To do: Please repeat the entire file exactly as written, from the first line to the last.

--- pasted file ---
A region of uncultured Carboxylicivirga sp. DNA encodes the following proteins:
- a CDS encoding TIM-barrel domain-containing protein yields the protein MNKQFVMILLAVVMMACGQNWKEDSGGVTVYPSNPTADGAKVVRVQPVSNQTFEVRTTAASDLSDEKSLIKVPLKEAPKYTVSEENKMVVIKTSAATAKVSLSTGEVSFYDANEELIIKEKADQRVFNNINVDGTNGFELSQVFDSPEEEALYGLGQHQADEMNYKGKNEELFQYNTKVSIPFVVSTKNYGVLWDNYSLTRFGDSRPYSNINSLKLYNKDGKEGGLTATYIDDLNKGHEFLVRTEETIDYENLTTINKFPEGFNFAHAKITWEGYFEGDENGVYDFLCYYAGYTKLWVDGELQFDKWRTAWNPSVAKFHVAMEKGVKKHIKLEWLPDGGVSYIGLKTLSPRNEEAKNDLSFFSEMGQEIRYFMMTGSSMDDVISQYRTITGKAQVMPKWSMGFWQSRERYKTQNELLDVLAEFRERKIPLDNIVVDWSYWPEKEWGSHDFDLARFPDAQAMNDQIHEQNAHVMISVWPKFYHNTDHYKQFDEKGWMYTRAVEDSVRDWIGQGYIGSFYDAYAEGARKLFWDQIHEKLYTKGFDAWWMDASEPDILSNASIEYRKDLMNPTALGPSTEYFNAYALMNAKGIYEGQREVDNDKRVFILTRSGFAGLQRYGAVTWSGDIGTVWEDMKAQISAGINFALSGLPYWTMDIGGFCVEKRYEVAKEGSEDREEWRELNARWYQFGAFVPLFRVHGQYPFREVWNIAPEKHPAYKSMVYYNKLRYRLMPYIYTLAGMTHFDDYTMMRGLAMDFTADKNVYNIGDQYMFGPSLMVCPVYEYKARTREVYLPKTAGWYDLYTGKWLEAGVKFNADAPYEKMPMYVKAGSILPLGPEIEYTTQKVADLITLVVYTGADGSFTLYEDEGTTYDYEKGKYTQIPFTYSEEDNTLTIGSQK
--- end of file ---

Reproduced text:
A region of uncultured Carboxylicivirga sp. DNA encodes the following proteins:
- a CDS encoding TIM-barrel domain-containing protein yields the protein MNKQFVMILLAVVMMACGQNWKEDSGGVTVYPSNPTADGAKVVRVQPVSNQTFEVRTTAASDLSDEKSLIKVPLKEAPKYTVSEENKMVVIKTSAATAKVSLSTGEVSFYDANEELIIKEKADQRVFNNINVDGTNGFELSQVFDSPEEEALYGLGQHQADEMNYKGKNEELFQYNTKVSIPFVVSTKNYGVLWDNYSLTRFGDSRPYSNINSLKLYNKDGKEGGLTATYIDDLNKGHEFLVRTEETIDYENLTTINKFPEGFNFAHAKITWEGYFEGDENGVYDFLCYYAGYTKLWVDGELQFDKWRTAWNPSVAKFHVAMEKGVKKHIKLEWLPDGGVSYIGLKTLSPRNEEAKNDLSFFSEMGQEIRYFMMTGSSMDDVISQYRTITGKAQVMPKWSMGFWQSRERYKTQNELLDVLAEFRERKIPLDNIVVDWSYWPEKEWGSHDFDLARFPDAQAMNDQIHEQNAHVMISVWPKFYHNTDHYKQFDEKGWMYTRAVEDSVRDWIGQGYIGSFYDAYAEGARKLFWDQIHEKLYTKGFDAWWMDASEPDILSNASIEYRKDLMNPTALGPSTEYFNAYALMNAKGIYEGQREVDNDKRVFILTRSGFAGLQRYGAVTWSGDIGTVWEDMKAQISAGINFALSGLPYWTMDIGGFCVEKRYEVAKEGSEDREEWRELNARWYQFGAFVPLFRVHGQYPFREVWNIAPEKHPAYKSMVYYNKLRYRLMPYIYTLAGMTHFDDYTMMRGLAMDFTADKNVYNIGDQYMFGPSLMVCPVYEYKARTREVYLPKTAGWYDLYTGKWLEAGVKFNADAPYEKMPMYVKAGSILPLGPEIEYTTQKVADLITLVVYTGADGSFTLYEDEGTTYDYEKGKYTQIPFTYSEEDNTLTIGSQK